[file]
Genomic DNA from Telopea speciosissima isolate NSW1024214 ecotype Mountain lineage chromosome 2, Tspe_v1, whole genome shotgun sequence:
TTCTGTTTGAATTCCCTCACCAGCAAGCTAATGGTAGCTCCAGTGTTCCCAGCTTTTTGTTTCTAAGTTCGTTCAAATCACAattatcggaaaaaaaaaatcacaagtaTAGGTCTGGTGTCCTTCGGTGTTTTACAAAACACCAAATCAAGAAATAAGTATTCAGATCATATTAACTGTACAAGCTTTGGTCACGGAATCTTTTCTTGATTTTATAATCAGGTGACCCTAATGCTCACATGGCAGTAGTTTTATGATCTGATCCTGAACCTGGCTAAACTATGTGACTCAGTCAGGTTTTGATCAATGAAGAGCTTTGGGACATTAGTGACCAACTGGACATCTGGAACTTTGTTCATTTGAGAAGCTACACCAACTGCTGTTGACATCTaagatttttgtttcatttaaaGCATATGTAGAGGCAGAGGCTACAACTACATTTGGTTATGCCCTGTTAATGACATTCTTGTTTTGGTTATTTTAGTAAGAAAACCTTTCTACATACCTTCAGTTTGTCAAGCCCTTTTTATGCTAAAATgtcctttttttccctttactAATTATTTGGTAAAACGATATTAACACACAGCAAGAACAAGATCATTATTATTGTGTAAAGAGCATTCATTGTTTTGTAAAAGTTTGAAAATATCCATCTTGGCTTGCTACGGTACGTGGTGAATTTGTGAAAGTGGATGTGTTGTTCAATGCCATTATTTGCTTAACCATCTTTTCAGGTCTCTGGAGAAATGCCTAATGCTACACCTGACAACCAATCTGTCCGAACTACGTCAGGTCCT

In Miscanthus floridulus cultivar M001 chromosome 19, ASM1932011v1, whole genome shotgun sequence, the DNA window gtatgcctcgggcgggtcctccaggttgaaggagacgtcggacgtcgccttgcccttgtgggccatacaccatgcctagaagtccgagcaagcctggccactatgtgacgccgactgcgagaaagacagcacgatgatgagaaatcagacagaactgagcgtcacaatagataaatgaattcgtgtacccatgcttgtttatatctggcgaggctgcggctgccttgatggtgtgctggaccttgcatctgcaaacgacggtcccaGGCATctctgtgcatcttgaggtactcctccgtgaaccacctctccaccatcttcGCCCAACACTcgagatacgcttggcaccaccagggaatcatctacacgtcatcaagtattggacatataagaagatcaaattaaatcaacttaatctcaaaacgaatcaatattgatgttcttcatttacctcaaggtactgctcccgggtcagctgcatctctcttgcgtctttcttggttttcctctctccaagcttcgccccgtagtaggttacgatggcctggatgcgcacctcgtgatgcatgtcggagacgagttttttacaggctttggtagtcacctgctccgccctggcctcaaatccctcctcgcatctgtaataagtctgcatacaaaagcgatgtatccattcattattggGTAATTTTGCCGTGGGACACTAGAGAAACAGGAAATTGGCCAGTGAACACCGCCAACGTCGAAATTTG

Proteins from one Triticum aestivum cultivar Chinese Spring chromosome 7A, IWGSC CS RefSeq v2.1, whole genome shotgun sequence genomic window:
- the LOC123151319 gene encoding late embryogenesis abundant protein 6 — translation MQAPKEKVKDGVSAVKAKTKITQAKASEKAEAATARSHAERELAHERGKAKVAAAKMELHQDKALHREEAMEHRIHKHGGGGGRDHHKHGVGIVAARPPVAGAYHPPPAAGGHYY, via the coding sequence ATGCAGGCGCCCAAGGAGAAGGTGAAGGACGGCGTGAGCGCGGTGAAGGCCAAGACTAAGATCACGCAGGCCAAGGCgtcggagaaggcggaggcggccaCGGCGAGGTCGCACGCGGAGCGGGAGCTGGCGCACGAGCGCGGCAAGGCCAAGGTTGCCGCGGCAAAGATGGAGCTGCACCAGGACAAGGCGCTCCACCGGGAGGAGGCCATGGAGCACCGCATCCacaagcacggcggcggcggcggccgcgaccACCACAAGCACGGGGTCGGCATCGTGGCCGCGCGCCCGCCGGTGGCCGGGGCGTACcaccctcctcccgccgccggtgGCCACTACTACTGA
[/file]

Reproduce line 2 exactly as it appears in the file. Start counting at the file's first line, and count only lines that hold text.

TTCTGTTTGAATTCCCTCACCAGCAAGCTAATGGTAGCTCCAGTGTTCCCAGCTTTTTGTTTCTAAGTTCGTTCAAATCACAattatcggaaaaaaaaaatcacaagtaTAGGTCTGGTGTCCTTCGGTGTTTTACAAAACACCAAATCAAGAAATAAGTATTCAGATCATATTAACTGTACAAGCTTTGGTCACGGAATCTTTTCTTGATTTTATAATCAGGTGACCCTAATGCTCACATGGCAGTAGTTTTATGATCTGATCCTGAACCTGGCTAAACTATGTGACTCAGTCAGGTTTTGATCAATGAAGAGCTTTGGGACATTAGTGACCAACTGGACATCTGGAACTTTGTTCATTTGAGAAGCTACACCAACTGCTGTTGACATCTaagatttttgtttcatttaaaGCATATGTAGAGGCAGAGGCTACAACTACATTTGGTTATGCCCTGTTAATGACATTCTTGTTTTGGTTATTTTAGTAAGAAAACCTTTCTACATACCTTCAGTTTGTCAAGCCCTTTTTATGCTAAAATgtcctttttttccctttactAATTATTTGGTAAAACGATATTAACACACAGCAAGAACAAGATCATTATTATTGTGTAAAGAGCATTCATTGTTTTGTAAAAGTTTGAAAATATCCATCTTGGCTTGCTACGGTACGTGGTGAATTTGTGAAAGTGGATGTGTTGTTCAATGCCATTATTTGCTTAACCATCTTTTCAGGTCTCTGGAGAAATGCCTAATGCTACACCTGACAACCAATCTGTCCGAACTACGTCAGGTCCT